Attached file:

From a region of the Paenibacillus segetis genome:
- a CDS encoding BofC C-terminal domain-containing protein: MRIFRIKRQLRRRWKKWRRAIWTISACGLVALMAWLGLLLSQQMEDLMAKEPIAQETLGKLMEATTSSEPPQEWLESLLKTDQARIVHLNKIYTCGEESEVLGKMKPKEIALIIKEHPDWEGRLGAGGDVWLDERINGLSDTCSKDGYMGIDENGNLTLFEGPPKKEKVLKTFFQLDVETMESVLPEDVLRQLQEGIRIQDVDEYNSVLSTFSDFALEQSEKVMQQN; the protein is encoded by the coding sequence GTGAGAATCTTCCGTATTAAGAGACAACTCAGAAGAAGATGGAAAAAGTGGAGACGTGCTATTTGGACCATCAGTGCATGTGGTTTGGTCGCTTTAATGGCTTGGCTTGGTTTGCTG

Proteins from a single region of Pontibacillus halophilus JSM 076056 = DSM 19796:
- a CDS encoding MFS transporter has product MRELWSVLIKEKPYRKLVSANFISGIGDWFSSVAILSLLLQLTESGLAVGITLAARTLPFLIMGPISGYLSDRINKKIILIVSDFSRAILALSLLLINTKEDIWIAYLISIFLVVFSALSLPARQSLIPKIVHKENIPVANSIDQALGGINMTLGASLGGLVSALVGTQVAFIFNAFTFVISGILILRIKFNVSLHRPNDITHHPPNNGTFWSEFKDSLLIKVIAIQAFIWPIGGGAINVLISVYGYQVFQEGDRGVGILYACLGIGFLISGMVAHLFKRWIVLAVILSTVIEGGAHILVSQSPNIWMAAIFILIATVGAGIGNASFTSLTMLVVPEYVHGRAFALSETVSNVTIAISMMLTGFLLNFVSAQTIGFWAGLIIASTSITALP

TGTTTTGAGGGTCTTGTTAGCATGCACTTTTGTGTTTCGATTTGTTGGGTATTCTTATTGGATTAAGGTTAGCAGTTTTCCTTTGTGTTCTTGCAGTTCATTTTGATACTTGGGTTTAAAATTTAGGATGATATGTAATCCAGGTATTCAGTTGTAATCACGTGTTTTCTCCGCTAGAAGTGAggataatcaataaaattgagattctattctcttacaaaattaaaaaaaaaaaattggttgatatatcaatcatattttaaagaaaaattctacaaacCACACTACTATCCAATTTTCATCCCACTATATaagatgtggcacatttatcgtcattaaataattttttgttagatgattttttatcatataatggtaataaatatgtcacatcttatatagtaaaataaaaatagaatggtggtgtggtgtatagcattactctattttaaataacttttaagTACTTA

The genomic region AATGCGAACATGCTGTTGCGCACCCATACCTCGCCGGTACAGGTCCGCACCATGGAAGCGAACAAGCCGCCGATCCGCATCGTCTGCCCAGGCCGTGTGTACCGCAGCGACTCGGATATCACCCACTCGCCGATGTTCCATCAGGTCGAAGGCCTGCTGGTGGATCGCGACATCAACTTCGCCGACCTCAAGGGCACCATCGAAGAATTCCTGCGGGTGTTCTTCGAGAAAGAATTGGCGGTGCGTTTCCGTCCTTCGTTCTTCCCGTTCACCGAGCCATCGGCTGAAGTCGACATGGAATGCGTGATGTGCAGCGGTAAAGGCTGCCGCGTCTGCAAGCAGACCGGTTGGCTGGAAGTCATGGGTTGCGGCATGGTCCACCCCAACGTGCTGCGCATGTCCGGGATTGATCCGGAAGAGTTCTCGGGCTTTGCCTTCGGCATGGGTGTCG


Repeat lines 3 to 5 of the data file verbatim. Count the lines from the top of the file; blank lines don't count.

Proteins from a single region of Pontibacillus halophilus JSM 076056 = DSM 19796:
- a CDS encoding MFS transporter has product MRELWSVLIKEKPYRKLVSANFISGIGDWFSSVAILSLLLQLTESGLAVGITLAARTLPFLIMGPISGYLSDRINKKIILIVSDFSRAILALSLLLINTKEDIWIAYLISIFLVVFSALSLPARQSLIPKIVHKENIPVANSIDQALGGINMTLGASLGGLVSALVGTQVAFIFNAFTFVISGILILRIKFNVSLHRPNDITHHPPNNGTFWSEFKDSLLIKVIAIQAFIWPIGGGAINVLISVYGYQVFQEGDRGVGILYACLGIGFLISGMVAHLFKRWIVLAVILSTVIEGGAHILVSQSPNIWMAAIFILIATVGAGIGNASFTSLTMLVVPEYVHGRAFALSETVSNVTIAISMMLTGFLLNFVSAQTIGFWAGLIIASTSITALP

TGTTTTGAGGGTCTTGTTAGCATGCACTTTTGTGTTTCGATTTGTTGGGTATTCTTATTGGATTAAGGTTAGCAGTTTTCCTTTGTGTTCTTGCAGTTCATTTTGATACTTGGGTTTAAAATTTAGGATGATATGTAATCCAGGTATTCAGTTGTAATCACGTGTTTTCTCCGCTAGAAGTGAggataatcaataaaattgagattctattctcttacaaaattaaaaaaaaaaaattggttgatatatcaatcatattttaaagaaaaattctacaaacCACACTACTATCCAATTTTCATCCCACTATATaagatgtggcacatttatcgtcattaaataattttttgttagatgattttttatcatataatggtaataaatatgtcacatcttatatagtaaaataaaaatagaatggtggtgtggtgtatagcattactctattttaaataacttttaagTACTTA